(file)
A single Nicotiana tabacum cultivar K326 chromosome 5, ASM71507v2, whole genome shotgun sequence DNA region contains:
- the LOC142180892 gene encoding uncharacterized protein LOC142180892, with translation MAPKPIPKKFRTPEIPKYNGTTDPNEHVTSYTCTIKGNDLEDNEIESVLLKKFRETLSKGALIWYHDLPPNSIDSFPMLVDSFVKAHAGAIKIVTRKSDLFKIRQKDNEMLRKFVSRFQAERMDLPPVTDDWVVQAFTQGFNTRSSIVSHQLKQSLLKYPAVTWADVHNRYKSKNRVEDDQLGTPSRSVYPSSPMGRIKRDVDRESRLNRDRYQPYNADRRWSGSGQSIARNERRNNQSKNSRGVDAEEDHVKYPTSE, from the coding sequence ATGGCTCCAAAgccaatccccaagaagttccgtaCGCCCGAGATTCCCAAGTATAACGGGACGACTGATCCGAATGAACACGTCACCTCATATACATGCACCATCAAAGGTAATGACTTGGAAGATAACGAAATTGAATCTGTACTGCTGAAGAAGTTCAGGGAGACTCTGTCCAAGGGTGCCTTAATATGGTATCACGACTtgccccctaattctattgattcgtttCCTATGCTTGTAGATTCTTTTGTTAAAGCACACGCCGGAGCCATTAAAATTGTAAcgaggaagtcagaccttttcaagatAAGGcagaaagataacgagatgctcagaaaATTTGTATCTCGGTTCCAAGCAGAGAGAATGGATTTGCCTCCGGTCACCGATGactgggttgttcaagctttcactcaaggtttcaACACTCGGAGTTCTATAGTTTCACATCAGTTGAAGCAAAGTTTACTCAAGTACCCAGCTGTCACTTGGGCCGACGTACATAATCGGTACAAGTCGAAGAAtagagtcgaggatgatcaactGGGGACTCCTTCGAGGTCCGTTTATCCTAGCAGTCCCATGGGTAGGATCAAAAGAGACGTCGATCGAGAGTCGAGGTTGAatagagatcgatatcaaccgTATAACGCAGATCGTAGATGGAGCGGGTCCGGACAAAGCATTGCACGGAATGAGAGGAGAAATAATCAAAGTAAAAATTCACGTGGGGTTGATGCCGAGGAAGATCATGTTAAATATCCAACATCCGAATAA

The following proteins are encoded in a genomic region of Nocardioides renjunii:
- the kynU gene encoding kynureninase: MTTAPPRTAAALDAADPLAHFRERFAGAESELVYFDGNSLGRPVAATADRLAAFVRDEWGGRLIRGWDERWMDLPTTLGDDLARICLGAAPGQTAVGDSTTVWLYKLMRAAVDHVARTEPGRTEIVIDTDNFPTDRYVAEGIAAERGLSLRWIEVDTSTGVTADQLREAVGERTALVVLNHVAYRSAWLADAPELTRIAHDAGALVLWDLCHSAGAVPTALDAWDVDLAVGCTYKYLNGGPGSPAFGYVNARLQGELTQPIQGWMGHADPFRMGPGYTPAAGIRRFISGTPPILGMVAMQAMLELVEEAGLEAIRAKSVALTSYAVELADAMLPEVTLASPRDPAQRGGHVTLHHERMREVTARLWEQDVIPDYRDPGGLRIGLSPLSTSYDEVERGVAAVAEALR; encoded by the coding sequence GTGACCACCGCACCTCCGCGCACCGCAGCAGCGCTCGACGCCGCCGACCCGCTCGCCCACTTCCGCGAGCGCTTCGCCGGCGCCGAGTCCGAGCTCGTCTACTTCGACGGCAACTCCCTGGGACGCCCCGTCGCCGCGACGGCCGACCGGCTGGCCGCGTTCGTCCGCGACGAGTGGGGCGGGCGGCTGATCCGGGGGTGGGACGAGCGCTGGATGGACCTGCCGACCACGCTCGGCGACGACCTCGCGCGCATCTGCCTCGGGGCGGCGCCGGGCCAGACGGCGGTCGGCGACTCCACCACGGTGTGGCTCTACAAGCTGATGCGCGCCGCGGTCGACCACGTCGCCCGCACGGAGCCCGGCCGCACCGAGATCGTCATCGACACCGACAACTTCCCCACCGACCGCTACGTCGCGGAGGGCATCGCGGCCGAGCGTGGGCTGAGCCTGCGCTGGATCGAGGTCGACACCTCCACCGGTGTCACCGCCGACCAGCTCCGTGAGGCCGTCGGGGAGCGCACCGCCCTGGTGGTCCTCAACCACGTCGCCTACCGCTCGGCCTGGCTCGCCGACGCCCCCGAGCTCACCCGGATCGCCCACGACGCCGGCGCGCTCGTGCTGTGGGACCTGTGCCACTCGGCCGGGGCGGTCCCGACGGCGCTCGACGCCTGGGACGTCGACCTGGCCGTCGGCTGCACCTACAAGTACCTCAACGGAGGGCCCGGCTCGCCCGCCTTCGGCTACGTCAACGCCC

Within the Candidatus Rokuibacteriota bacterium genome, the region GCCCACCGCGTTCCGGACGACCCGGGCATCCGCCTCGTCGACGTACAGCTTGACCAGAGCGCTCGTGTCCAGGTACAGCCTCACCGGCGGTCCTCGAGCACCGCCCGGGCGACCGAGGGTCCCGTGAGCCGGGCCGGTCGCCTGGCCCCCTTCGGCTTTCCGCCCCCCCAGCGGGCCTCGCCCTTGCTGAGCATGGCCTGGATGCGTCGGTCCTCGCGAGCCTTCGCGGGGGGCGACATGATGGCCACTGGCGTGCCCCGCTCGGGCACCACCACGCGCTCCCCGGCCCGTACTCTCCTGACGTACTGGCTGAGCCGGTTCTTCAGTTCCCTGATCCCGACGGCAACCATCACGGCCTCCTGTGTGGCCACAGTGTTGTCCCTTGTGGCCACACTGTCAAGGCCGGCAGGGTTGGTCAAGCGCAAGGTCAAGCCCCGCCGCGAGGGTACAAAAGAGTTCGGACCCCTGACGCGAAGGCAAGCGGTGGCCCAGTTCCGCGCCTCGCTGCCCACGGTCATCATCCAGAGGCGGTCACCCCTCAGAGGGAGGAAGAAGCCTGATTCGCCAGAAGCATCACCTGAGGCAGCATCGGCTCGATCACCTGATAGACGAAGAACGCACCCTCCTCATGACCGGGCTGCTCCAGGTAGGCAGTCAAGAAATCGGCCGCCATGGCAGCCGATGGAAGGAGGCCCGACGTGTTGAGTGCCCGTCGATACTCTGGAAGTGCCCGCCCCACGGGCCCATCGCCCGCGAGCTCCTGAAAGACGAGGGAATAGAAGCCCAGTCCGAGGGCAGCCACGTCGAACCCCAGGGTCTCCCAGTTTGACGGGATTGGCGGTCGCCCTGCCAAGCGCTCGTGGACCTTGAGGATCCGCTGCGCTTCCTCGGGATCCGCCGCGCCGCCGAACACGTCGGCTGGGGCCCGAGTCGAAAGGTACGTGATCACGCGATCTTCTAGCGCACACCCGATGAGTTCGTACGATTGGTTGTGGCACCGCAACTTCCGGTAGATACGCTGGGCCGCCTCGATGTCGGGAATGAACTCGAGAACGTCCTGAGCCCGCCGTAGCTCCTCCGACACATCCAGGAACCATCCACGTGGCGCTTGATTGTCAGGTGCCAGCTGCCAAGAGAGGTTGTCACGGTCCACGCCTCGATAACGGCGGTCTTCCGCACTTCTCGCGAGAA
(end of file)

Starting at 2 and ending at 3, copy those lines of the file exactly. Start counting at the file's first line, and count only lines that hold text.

- the LOC142180892 gene encoding uncharacterized protein LOC142180892, with translation MAPKPIPKKFRTPEIPKYNGTTDPNEHVTSYTCTIKGNDLEDNEIESVLLKKFRETLSKGALIWYHDLPPNSIDSFPMLVDSFVKAHAGAIKIVTRKSDLFKIRQKDNEMLRKFVSRFQAERMDLPPVTDDWVVQAFTQGFNTRSSIVSHQLKQSLLKYPAVTWADVHNRYKSKNRVEDDQLGTPSRSVYPSSPMGRIKRDVDRESRLNRDRYQPYNADRRWSGSGQSIARNERRNNQSKNSRGVDAEEDHVKYPTSE, from the coding sequence ATGGCTCCAAAgccaatccccaagaagttccgtaCGCCCGAGATTCCCAAGTATAACGGGACGACTGATCCGAATGAACACGTCACCTCATATACATGCACCATCAAAGGTAATGACTTGGAAGATAACGAAATTGAATCTGTACTGCTGAAGAAGTTCAGGGAGACTCTGTCCAAGGGTGCCTTAATATGGTATCACGACTtgccccctaattctattgattcgtttCCTATGCTTGTAGATTCTTTTGTTAAAGCACACGCCGGAGCCATTAAAATTGTAAcgaggaagtcagaccttttcaagatAAGGcagaaagataacgagatgctcagaaaATTTGTATCTCGGTTCCAAGCAGAGAGAATGGATTTGCCTCCGGTCACCGATGactgggttgttcaagctttcactcaaggtttcaACACTCGGAGTTCTATAGTTTCACATCAGTTGAAGCAAAGTTTACTCAAGTACCCAGCTGTCACTTGGGCCGACGTACATAATCGGTACAAGTCGAAGAAtagagtcgaggatgatcaactGGGGACTCCTTCGAGGTCCGTTTATCCTAGCAGTCCCATGGGTAGGATCAAAAGAGACGTCGATCGAGAGTCGAGGTTGAatagagatcgatatcaaccgTATAACGCAGATCGTAGATGGAGCGGGTCCGGACAAAGCATTGCACGGAATGAGAGGAGAAATAATCAAAGTAAAAATTCACGTGGGGTTGATGCCGAGGAAGATCATGTTAAATATCCAACATCCGAATAA

The following proteins are encoded in a genomic region of Nocardioides renjunii: